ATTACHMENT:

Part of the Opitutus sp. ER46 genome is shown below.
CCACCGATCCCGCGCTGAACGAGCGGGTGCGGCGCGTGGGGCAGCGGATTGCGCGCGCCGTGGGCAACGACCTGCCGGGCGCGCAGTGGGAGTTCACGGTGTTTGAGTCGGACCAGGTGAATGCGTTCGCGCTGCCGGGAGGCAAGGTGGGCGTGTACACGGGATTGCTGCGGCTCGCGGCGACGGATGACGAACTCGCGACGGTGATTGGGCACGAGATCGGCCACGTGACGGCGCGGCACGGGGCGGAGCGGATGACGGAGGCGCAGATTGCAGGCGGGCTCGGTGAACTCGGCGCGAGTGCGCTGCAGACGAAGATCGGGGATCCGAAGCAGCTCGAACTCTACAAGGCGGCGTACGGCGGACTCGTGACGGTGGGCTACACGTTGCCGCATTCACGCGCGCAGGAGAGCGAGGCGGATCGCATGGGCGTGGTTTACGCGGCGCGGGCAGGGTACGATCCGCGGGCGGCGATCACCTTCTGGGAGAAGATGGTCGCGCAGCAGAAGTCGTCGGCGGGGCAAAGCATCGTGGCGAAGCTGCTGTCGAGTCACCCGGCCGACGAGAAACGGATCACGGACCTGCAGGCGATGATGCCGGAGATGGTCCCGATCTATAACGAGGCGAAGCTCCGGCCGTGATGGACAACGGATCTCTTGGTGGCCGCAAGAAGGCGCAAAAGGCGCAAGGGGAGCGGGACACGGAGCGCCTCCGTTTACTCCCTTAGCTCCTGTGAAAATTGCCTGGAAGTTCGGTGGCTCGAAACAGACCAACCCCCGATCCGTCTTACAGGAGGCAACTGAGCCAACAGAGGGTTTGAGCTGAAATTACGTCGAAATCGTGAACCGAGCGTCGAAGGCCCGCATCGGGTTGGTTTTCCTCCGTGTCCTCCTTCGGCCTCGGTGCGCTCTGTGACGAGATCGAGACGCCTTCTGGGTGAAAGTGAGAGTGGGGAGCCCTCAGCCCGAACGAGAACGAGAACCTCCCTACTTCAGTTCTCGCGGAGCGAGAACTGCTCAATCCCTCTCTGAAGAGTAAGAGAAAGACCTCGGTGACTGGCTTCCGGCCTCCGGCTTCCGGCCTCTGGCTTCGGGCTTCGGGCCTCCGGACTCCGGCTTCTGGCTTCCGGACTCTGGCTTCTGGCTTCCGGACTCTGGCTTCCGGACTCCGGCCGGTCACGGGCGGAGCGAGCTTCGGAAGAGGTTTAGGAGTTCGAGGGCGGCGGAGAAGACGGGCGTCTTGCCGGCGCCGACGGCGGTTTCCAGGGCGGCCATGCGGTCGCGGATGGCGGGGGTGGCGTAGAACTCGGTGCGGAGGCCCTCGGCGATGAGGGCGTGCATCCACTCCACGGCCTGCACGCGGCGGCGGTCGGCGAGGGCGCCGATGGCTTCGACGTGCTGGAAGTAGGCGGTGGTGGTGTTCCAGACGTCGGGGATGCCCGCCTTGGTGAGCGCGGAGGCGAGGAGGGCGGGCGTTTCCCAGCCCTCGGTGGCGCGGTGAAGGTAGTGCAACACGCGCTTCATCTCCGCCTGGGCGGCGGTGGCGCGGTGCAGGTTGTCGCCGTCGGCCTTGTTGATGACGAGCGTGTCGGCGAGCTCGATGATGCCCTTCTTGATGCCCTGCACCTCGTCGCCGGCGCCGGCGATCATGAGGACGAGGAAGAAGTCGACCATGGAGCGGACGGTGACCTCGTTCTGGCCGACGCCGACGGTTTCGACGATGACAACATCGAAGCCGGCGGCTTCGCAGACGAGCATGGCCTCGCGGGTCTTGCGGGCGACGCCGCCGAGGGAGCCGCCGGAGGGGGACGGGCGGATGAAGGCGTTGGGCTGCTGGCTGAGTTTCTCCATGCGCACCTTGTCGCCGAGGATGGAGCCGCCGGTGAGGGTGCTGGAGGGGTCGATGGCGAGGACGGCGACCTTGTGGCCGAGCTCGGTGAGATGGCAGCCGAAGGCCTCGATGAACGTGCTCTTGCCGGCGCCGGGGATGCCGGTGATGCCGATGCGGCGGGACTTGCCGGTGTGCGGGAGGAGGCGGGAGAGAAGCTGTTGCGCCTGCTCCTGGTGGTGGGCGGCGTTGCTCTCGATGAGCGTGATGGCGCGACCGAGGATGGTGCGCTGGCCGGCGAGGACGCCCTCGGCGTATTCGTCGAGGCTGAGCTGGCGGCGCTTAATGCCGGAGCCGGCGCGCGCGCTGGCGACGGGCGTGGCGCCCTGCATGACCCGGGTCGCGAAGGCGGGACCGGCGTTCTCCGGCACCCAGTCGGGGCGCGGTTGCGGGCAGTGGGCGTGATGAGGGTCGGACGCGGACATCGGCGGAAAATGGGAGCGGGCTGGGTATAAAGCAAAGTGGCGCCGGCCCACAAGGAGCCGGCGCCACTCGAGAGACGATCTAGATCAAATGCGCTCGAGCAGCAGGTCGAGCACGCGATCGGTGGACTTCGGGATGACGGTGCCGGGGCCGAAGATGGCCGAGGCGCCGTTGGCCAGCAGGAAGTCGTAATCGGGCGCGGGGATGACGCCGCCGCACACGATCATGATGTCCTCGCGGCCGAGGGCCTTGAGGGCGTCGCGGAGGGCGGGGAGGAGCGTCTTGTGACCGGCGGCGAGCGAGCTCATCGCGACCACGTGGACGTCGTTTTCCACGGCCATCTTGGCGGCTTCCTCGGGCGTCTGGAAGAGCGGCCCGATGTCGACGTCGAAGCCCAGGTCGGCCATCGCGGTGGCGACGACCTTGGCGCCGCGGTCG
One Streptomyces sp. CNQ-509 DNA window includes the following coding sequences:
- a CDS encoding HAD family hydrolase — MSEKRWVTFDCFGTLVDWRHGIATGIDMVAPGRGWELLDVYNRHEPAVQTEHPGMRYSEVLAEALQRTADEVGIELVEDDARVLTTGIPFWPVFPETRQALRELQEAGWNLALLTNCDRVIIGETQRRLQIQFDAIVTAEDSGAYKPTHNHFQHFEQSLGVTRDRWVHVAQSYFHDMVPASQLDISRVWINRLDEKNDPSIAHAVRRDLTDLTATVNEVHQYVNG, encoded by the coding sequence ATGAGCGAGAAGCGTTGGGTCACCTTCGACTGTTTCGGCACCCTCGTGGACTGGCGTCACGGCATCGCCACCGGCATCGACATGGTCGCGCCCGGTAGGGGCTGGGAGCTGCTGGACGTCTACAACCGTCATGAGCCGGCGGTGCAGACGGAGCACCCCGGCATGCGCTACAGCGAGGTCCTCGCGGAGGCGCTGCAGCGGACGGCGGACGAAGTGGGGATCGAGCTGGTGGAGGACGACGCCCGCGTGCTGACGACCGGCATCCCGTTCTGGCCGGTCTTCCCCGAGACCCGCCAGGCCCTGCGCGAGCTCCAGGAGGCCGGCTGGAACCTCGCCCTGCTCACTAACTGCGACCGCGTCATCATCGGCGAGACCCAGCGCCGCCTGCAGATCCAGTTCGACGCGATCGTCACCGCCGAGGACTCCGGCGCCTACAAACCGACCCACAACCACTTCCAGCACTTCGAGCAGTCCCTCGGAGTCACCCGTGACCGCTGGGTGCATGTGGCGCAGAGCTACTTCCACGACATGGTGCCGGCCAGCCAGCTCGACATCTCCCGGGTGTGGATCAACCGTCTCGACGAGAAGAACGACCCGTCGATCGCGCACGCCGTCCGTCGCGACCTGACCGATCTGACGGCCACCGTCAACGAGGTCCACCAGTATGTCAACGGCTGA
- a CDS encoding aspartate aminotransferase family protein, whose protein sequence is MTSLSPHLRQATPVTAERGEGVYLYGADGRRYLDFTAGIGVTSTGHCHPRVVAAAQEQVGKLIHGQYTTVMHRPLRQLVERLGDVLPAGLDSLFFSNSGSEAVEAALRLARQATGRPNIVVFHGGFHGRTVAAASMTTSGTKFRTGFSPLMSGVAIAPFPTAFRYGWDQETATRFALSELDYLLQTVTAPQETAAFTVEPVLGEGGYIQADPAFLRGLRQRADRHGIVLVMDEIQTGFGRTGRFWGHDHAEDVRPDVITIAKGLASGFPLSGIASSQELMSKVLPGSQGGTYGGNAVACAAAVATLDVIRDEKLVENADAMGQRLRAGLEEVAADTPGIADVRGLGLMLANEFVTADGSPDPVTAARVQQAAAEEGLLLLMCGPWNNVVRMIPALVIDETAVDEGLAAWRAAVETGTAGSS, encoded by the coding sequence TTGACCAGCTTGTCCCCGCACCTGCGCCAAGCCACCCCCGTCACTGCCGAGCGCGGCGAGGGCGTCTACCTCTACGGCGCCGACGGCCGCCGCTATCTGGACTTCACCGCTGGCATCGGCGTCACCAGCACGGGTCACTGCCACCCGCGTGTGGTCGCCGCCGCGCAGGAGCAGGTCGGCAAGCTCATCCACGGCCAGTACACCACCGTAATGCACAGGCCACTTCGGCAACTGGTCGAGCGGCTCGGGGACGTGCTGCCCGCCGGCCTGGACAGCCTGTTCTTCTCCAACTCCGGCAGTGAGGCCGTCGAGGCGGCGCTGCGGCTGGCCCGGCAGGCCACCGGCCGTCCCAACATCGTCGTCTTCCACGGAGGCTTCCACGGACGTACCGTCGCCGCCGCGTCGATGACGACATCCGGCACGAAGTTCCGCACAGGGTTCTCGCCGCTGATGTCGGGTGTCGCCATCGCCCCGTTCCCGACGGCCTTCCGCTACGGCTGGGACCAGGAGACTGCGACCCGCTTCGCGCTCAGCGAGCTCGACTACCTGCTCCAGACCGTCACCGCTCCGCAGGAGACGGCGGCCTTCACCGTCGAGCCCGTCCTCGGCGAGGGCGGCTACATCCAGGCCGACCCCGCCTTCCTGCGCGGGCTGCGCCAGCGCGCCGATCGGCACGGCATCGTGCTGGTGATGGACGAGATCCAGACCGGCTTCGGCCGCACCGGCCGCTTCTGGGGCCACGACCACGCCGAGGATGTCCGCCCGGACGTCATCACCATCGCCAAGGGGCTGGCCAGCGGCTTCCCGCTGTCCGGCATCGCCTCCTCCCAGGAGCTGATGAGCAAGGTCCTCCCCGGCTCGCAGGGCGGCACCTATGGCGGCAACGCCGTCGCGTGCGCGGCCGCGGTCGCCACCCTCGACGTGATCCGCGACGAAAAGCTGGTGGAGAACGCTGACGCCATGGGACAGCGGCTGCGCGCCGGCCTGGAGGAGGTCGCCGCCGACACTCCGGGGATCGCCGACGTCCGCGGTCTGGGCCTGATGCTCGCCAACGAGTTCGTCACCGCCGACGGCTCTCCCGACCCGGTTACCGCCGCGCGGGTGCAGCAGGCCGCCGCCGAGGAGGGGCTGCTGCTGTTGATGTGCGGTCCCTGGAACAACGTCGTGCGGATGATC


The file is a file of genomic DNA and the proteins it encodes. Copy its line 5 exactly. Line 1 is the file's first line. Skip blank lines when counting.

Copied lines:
- a CDS encoding aspartate aminotransferase family protein, whose protein sequence is MTSLSPHLRQATPVTAERGEGVYLYGADGRRYLDFTAGIGVTSTGHCHPRVVAAAQEQVGKLIHGQYTTVMHRPLRQLVERLGDVLPAGLDSLFFSNSGSEAVEAALRLARQATGRPNIVVFHGGFHGRTVAAASMTTSGTKFRTGFSPLMSGVAIAPFPTAFRYGWDQETATRFALSELDYLLQTVTAPQETAAFTVEPVLGEGGYIQADPAFLRGLRQRADRHGIVLVMDEIQTGFGRTGRFWGHDHAEDVRPDVITIAKGLASGFPLSGIASSQELMSKVLPGSQGGTYGGNAVACAAAVATLDVIRDEKLVENADAMGQRLRAGLEEVAADTPGIADVRGLGLMLANEFVTADGSPDPVTAARVQQAAAEEGLLLLMCGPWNNVVRMIPALVIDETAVDEGLAAWRAAVETGTAGSS, encoded by the coding sequence TTGACCAGCTTGTCCCCGCACCTGCGCCAAGCCACCCCCGTCACTGCCGAGCGCGGCGAGGGCGTCTACCTCTACGGCGCCGACGGCCGCCGCTATCTGGACTTCACCGCTGGCATCGGCGTCACCAGCACGGGTCACTGCCACCCGCGTGTGGTCGCCGCCGCGCAGGAGCAGGTCGGCAAGCTCATCCACGGCCAGTACACCACCGTAATGCACAGGCCACTTCGGCAACTGGTCGAGCGGCTCGGGGACGTGCTGCCCGCCGGCCTGGACAGCCTGTTCTTCTCCAACTCCGGCAGTGAGGCCGTCGAGGCGGCGCTGCGGCTGGCCCGGCAGGCCACCGGCCGTCCCAACATCGTCGTCTTCCACGGAGGCTTCCACGGACGTACCGTCGCCGCCGCGTCGATGACGACATCCGGCACGAAGTTCCGCACAGGGTTCTCGCCGCTGATGTCGGGTGTCGCCATCGCCCCGTTCCCGACGGCCTTCCGCTACGGCTGGGACCAGGAGACTGCGACCCGCTTCGCGCTCAGCGAGCTCGACTACCTGCTCCAGACCGTCACCGCTCCGCAGGAGACGGCGGCCTTCACCGTCGAGCCCGTCCTCGGCGAGGGCGGCTACATCCAGGCCGACCCCGCCTTCCTGCGCGGGCTGCGCCAGCGCGCCGATCGGCACGGCATCGTGCTGGTGATGGACGAGATCCAGACCGGCTTCGGCCGCACCGGCCGCTTCTGGGGCCACGACCACGCCGAGGATGTCCGCCCGGACGTCATCACCATCGCCAAGGGGCTGGCCAGCGGCTTCCCGCTGTCCGGCATCGCCTCCTCCCAGGAGCTGATGAGCAAGGTCCTCCCCGGCTCGCAGGGCGGCACCTATGGCGGCAACGCCGTCGCGTGCGCGGCCGCGGTCGCCACCCTCGACGTGATCCGCGACGAAAAGCTGGTGGAGAACGCTGACGCCATGGGACAGCGGCTGCGCGCCGGCCTGGAGGAGGTCGCCGCCGACACTCCGGGGATCGCCGACGTCCGCGGTCTGGGCCTGATGCTCGCCAACGAGTTCGTCACCGCCGACGGCTCTCCCGACCCGGTTACCGCCGCGCGGGTGCAGCAGGCCGCCGCCGAGGAGGGGCTGCTGCTGTTGATGTGCGGTCCCTGGAACAACGTCGTGCGGATGATC